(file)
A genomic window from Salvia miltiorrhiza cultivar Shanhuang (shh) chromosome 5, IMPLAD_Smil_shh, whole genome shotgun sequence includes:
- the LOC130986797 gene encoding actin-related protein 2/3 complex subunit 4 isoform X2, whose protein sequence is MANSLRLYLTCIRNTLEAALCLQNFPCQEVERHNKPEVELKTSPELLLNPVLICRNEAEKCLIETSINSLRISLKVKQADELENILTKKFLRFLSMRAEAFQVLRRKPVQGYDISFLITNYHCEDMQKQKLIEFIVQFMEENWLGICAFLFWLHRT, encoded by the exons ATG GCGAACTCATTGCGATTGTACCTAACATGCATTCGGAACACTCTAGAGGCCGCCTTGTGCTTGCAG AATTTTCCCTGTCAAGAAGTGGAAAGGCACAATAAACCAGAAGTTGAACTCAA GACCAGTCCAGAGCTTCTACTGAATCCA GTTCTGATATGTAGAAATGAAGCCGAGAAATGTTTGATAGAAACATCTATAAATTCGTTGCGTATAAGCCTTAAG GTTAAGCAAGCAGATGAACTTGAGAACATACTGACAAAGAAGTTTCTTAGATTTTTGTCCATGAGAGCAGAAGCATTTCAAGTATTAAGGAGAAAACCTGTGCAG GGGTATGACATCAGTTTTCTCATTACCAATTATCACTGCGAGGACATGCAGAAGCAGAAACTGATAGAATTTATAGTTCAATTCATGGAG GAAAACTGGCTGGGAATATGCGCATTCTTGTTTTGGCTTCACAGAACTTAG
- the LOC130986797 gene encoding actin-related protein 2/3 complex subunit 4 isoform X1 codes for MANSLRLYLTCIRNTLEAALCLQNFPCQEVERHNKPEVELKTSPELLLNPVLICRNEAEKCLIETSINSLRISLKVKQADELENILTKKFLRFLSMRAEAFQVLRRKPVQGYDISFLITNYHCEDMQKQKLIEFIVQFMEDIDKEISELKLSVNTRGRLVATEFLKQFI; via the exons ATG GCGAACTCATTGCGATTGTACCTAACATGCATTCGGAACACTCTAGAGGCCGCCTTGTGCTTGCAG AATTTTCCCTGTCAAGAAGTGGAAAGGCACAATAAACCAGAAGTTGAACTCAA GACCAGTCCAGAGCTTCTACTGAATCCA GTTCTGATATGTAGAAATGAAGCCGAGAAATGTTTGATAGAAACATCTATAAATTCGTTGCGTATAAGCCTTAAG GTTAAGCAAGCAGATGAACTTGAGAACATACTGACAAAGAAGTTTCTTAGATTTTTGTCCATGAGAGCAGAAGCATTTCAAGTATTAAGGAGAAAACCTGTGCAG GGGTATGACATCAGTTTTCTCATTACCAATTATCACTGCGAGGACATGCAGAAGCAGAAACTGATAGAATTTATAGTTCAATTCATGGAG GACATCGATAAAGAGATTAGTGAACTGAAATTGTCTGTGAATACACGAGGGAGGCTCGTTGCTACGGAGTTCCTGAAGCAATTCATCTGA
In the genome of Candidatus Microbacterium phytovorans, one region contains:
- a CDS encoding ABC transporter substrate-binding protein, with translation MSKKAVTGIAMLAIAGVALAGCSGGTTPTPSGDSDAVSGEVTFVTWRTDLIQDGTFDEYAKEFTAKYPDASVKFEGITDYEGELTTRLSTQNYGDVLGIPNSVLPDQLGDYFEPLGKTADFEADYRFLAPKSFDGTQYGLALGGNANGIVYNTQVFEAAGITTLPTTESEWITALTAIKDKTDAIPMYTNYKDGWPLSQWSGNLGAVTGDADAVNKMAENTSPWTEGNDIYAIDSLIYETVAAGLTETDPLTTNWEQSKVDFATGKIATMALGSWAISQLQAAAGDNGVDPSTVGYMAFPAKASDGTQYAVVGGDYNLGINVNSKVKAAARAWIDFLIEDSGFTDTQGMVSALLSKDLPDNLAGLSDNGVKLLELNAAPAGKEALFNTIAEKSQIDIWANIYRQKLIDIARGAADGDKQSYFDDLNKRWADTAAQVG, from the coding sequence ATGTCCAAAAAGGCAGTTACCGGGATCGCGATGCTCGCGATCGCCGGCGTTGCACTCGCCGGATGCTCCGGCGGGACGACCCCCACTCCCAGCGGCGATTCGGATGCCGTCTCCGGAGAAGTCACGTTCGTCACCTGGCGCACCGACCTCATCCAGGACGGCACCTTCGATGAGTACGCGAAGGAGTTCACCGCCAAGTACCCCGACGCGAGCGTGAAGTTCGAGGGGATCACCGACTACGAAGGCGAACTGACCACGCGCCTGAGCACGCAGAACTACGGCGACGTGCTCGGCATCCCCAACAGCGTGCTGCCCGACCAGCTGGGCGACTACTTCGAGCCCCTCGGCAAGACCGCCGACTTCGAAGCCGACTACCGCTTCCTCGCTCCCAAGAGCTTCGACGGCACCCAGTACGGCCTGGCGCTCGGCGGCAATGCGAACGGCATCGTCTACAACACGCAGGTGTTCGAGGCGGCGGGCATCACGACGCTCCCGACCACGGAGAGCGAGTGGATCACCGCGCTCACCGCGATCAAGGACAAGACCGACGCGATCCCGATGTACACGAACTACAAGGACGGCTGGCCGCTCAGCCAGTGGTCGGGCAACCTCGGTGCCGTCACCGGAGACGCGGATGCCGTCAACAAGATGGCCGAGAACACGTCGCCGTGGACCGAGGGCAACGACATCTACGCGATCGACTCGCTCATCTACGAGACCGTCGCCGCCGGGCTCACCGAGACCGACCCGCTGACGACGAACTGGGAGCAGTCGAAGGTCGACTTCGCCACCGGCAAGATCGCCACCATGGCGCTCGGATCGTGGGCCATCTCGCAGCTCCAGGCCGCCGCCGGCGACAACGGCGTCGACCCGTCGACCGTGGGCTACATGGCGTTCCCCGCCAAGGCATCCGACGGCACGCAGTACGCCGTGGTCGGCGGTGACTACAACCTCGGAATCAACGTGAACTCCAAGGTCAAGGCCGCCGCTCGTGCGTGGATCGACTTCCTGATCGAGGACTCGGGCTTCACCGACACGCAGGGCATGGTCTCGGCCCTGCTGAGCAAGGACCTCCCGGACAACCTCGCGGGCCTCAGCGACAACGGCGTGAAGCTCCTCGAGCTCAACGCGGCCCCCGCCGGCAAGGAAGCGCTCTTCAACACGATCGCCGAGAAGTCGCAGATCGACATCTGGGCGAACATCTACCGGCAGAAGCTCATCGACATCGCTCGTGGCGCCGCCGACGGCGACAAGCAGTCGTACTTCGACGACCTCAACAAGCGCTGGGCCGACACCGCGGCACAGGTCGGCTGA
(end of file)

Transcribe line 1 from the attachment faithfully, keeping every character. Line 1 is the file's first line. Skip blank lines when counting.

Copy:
A genomic window from Salvia miltiorrhiza cultivar Shanhuang (shh) chromosome 5, IMPLAD_Smil_shh, whole genome shotgun sequence includes: